The Maison was an attraction on Monday nights, probably because there were less people there and more room to dance.

    Back briefly to the Palais. I remember the Ray Ellington Quartet with vocals by Marion Ryan. She had a very tight red sweater ( about three sizes too small) and a tightish black skirt on.
    Whle Ray was doing a vocal he gave her leering looks which caused our gang of jazz fans to assume they were having a ” special” relationship!

    Were we jealous —-no!

    I photographed the Building in 2007 and put the shot on the Picture Stockton web site.

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  6. I saw the comments to this photo and was thinking of a comment. When I saw Neil Pallister’s comments.
    The teacher was Reg Atkinson and he was an old boy of Stockton Sec (the origin of Grangefield). Before he came to Grangefield he taught at Richard Hind. The comments Neil made brought back memories of about the first lesson he taught us in 3R(or near to the first lesson). We were a fairly unruly class having had Mr Piper teaching maths in form 2 and the noise was cheeky and “Reg” went to whack John Gregory on the head to exert his authority and John put his hand to his head holding a fountain pen (no biros in those days) and “Reg” cut his hand on the pen, much to the amusement of the rest of the class as he bled and had to wrap his hand in his hanky.
    But that set the tone and I thought he was an excellent teacher.
    He also tried to form a rowing team at Grangefield, I remember rowing on the Tees using Stockton A.R.C sculls, the Tees was pretty unpleasant in those days.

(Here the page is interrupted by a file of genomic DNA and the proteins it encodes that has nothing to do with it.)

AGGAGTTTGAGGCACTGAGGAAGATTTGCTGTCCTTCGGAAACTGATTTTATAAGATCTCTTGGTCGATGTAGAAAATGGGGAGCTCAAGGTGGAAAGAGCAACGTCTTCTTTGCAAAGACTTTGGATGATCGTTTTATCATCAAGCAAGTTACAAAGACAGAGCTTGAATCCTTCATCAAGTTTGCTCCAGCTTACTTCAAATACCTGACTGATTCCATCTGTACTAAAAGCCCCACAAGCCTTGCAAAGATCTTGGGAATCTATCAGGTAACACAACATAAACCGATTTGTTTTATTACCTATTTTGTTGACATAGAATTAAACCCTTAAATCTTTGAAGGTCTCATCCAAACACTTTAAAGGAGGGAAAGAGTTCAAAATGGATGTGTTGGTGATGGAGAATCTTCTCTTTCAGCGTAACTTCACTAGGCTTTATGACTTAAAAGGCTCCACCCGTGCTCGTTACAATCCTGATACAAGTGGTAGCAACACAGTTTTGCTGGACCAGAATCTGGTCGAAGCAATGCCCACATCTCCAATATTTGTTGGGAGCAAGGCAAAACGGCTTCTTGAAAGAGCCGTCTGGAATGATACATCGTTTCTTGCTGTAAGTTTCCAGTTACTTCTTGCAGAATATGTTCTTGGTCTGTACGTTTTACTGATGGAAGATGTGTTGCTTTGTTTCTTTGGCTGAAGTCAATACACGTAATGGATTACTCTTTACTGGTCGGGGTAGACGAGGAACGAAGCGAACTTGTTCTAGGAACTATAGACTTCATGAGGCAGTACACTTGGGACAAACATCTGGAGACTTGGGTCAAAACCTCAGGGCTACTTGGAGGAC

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  7. The Palais was in Skinner Street and the Jubilee in Leeds street. You cut your dancing teeth a bit late Neil, I was dancing in the Palais before I reached sixteen. I started at a very tender age in Norton Co-op watching Mother and Dad dancing and being got on the floor by ladies of a certain age who would show a willing lad how it was done. Church halls with an old gramophone or someone pounding an old piano lacking half its notes, came next. Cadet and Scout dances at the William Newton with a piano drums and accordion or banjo were the next step up then classes in Stockton at Ruby’s studio, the name has gone from my head but dancing a tango with Ruby was a schoolboys dream. So I started work three months before my sixteenth birthday, heard the big lads talking about the Palais on Saturday night, (we worked all day Saturday back then) and asked to go with them. They thought it would be a good laugh I suppose, so sure enough I turned up and waited with a small crowd until the doors opened and found my new dream world – lights, music and girls who could dance, what more could you ask in such desperate times in mid winter? Music struck up and I was away, a clear floor, no mates had arrived in fact a distinct shortage of men, so I danced my heart out until the interval. That heralded the arrival of my mates and an inflow of men who had started the night in the pub. My mates gave me a good lecture on the etiquette of the dance hall – Drink until the interval, stand around and pick out the girl you wanted the last dance with then wait until it came up. Imagine their looks when, as the dancing started again, a lovely ATS girl I had danced with came up saying “come on then Frank we are wasting time” and even more shocked looks as we swirled faultlessly onto the floor. There of course followed an inquisition on how I had managed to meet the lovely and where had I learned to shake a leg like that, was I some sort of? (well you can imagine). As I had already had two bare knuckle fights in the factory they knew better than ask. The Palais was always my first choice although the Maison had a dance on one of the nights the Palais was closed. Jack O’Boyle was the leader in my latter years at the Palais and Jack Marwood all the years I could remember at the Maison. We used the Jubilee when we all started a bit of courting, a more sedate dance hall with more of a mixture of what we called old fashioned and modern dancing. Wonderful places of entertainment and for meeting people, I never did get into the habit of going to the pub first (apart from being under age, not that it stopped you) but for an hour I had the whole floor to dance on and the pick of the girls, after the interval it got to a point where you all had to breathe in unison or suffocate. I met my wife in the Maison whilst on leave and we danced all our lives wherever we went, the highlight being in Vienna the home of Strauss. Wonderful memories.